Is there research that indicates a line of study using cord blood and/or cord cells relevant to his condition?  What is your recommendation re: cord blood and/or cord cell banking? No.  Research is limited in this area and existing research does not point to the usefulness of cord blood or cells.  Future research could very well lead to other areas of harvesting (e.g., bone marrow, blood cells).  The cardiologist did not recommend banking at this time for this reason and the fact that banking for future use in growing valves would need to be done in a more highly regulated way than available in current banking standards.

Surgery + Recovery

How soon after birth will the surgery likely take place? Within one week.  Cannot tell if this means 2 days or 7 days.  Still unclear.

How will they keep him alive between birth and surgery? He will likely be able to be stabilized without use of considerable intervention because of the nature of his defects.  He may be on oxygen and have IV lines placed, but the majority of the lines attached to him will be for monitoring purposes, rather than the administration of medication. 

How long is surgery?  How long will he be on bypass? This will be discussed with the surgical consult, later in the process (when was unclear).

What is the typical recovery time frame between surgery and release from hospital? 2-3 weeks post surgery (not delivery)

What are the more common complications from this surgery? Feeding issues, bleeding, infection, and change of heart rhythm

Of the deaths for those being treated for TA and similar procedures at CHOP, what have been the causes of those deaths? Typically poorly functioning truncal valve or an infection secondary to the surgery

What is the likelihood that an additional surgery(ies) will be needed again in the first year? Assuming nothing unexpected, additional procedures is unlikely. 

What feeding issues might he face?  What approaches are used to minimize those risks? We didn't dig into this topic yet, but cardiologist said it's unclear why CHD open heart babies struggle with feeding, but many do.  His feeding issues will likely be the reason why he might have a longer stay after surgery (assuming no medical issues like bleeding or infection).

Will family members (daughter, grandparents, aunts/uncles) be allowed to visit the NICU before surgery?  After?  Are there restrictions on these visits (duration, times of day, etc)? Yes, depending on his health and our preference.

0-6 Months

What will those first two weeks look like?  How do families plan ahead for care for older sibilings?  Didn't get a chance to really ask this question, mainly because the program manager was pushing the process forward because of time.  Sense that this could be discussed more with the social worker in the future.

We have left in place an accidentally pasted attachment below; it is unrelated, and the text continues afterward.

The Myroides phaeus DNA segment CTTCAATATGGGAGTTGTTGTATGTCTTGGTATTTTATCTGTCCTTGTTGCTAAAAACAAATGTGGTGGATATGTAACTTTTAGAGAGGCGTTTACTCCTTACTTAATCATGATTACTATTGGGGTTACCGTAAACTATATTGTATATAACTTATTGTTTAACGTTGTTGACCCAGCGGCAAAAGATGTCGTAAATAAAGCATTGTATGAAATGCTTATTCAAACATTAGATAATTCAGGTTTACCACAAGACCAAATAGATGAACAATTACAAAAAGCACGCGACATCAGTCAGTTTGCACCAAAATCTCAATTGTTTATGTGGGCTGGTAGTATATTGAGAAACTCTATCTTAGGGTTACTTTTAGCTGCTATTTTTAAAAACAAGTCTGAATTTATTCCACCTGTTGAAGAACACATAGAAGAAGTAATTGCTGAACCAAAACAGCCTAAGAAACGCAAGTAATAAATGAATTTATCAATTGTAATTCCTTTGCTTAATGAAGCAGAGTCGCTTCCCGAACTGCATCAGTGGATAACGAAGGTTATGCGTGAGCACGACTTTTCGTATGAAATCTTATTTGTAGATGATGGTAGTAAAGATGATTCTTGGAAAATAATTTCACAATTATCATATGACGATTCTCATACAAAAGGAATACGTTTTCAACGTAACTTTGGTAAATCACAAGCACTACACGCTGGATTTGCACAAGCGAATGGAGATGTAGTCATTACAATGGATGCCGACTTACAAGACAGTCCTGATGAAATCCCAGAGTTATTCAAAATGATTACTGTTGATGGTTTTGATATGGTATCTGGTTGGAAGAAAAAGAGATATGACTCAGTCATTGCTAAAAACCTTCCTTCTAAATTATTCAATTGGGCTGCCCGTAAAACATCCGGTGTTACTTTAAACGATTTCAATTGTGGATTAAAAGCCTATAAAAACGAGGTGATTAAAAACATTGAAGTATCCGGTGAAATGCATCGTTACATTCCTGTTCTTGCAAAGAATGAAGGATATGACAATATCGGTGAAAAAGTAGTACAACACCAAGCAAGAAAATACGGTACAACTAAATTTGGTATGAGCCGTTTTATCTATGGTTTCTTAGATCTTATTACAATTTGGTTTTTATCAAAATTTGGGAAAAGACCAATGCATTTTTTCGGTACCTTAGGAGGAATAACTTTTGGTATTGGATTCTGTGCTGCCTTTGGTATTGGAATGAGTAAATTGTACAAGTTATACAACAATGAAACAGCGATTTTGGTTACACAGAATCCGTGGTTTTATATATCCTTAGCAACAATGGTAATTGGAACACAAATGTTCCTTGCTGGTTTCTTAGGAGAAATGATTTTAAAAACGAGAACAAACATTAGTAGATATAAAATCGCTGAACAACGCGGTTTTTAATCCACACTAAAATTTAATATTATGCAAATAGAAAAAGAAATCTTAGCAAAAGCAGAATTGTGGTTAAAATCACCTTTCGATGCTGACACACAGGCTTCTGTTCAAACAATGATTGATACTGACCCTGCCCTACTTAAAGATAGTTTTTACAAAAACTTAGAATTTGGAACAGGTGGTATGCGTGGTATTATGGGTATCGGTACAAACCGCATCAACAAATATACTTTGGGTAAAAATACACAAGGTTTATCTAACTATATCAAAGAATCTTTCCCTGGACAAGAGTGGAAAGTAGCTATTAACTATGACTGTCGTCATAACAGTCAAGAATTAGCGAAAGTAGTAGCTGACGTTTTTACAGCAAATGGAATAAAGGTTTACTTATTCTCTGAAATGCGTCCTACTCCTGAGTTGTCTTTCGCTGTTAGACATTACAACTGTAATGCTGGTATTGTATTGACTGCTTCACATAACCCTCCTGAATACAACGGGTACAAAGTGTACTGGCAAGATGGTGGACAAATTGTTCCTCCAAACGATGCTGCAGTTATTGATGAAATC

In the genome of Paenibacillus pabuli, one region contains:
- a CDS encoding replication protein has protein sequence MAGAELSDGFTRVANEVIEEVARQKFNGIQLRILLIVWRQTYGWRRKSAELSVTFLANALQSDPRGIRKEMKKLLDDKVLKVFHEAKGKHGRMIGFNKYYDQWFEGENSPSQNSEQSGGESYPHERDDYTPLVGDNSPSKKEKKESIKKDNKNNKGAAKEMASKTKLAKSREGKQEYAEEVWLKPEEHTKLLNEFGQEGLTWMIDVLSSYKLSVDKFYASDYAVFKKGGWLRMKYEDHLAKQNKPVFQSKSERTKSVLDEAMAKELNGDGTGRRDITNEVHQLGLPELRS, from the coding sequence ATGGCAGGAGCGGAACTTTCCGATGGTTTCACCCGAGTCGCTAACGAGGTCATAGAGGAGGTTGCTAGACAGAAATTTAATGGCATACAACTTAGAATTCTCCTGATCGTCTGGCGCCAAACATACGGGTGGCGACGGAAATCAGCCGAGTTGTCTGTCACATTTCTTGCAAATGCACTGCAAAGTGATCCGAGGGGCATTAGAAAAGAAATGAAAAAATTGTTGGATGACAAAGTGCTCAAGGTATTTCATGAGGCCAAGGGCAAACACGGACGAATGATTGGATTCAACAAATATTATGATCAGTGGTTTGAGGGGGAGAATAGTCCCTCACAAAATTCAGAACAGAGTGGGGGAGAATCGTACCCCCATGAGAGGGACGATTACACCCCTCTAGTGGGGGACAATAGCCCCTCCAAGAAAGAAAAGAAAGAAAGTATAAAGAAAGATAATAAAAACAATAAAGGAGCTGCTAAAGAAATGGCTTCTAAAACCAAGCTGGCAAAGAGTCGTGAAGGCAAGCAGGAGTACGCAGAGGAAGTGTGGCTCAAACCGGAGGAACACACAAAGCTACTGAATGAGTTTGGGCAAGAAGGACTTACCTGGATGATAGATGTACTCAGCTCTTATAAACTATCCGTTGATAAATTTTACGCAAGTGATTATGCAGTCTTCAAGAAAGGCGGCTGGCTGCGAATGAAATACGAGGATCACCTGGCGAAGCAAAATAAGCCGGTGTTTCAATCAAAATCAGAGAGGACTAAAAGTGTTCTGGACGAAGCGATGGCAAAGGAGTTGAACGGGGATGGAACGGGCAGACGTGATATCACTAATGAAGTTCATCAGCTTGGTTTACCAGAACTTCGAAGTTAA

How do parents who both work typically manage the first 6 months?  Is it reasonable to expect to have Mom return to work after a 3-month maternity leave or is the timeline longer? A 3- or 4-month return to work (and full time daycare) would be reasonable, but depends highly on his progress.

Will he be able to attend daycare?  Yes. Generally, when would he be first able to be cared for in a daycare situation after his discharge from the hospital?  3 or 4 months, depending on progress Are there questions we should be asking our facility about their training, experience, etc? He might need to go home with feeding tubes, so experience with this is helpful.  The doctor also mentioned medical daycare as an option, which was confusing since they tend to be for those children who have much more complex needs.  Will continue to follow upon this, possibly with the social worker. 

After his return from the hospital, is there any period of time the doctors will recommend his older sister be removed from daycare?  If so, usually for how long? Not clear on the answer for this.  Our notes have that "yes," she could be pulled out, but I don't remember the timing or circumstance for pulling.  Should re-ask this at our next visit... .

What do we need to do to make our home safe for him to come home (e.g., air purification, special monitors, etc)? No. 

Living with CHD

How does this heart defect affect his life expectancy? Hard to say because only recently (~ 40 years) started doing the surgery.  Cardiologist didn't see any reason why this would necessarily shorten his life expectancy, so long as nothing emerged that was unexpected.

Will he be on long-term maintenance medication? Unlikely.

Will he have any type of monitoring implant (e.g., pacemaker)? Unlikely

Are there secondary effects of OHS and/or CHD on his development?  e.g., language acquisition and speech, ADHD, cognitive, fine motor skills, etc.  Quite possibly, but unclear exactly what.  There are generalizations that can be made about behavioral and learning development in children who have CHD and in children who have OHS at an early age.  The cardiologist explained that it's unclear right now whether these are differences due to the defect (or any underlying cause of the defect) or the impact of surgery and/or bypass.  I feel this is going to be a line of questioning that will continue to evolve and likely need some research on our end, as everyone in the room wanted to stay away from specifics.  (Which I understand, since any differences can manifest in each individual child, well, differently.)

Would he have worse outcomes if diagnosed with more common problems like asthma, allergies, etc? Unlikely, but treatment of those conditions might be different based on his cardiac status at the time the issue arises.  For example, albuterol may not be a medication that he could use for asthma maintenance in the same way as others because it might interfere with electrical signals across the heart tissue.  But generally, he'll tackle illnesses like any other HH child.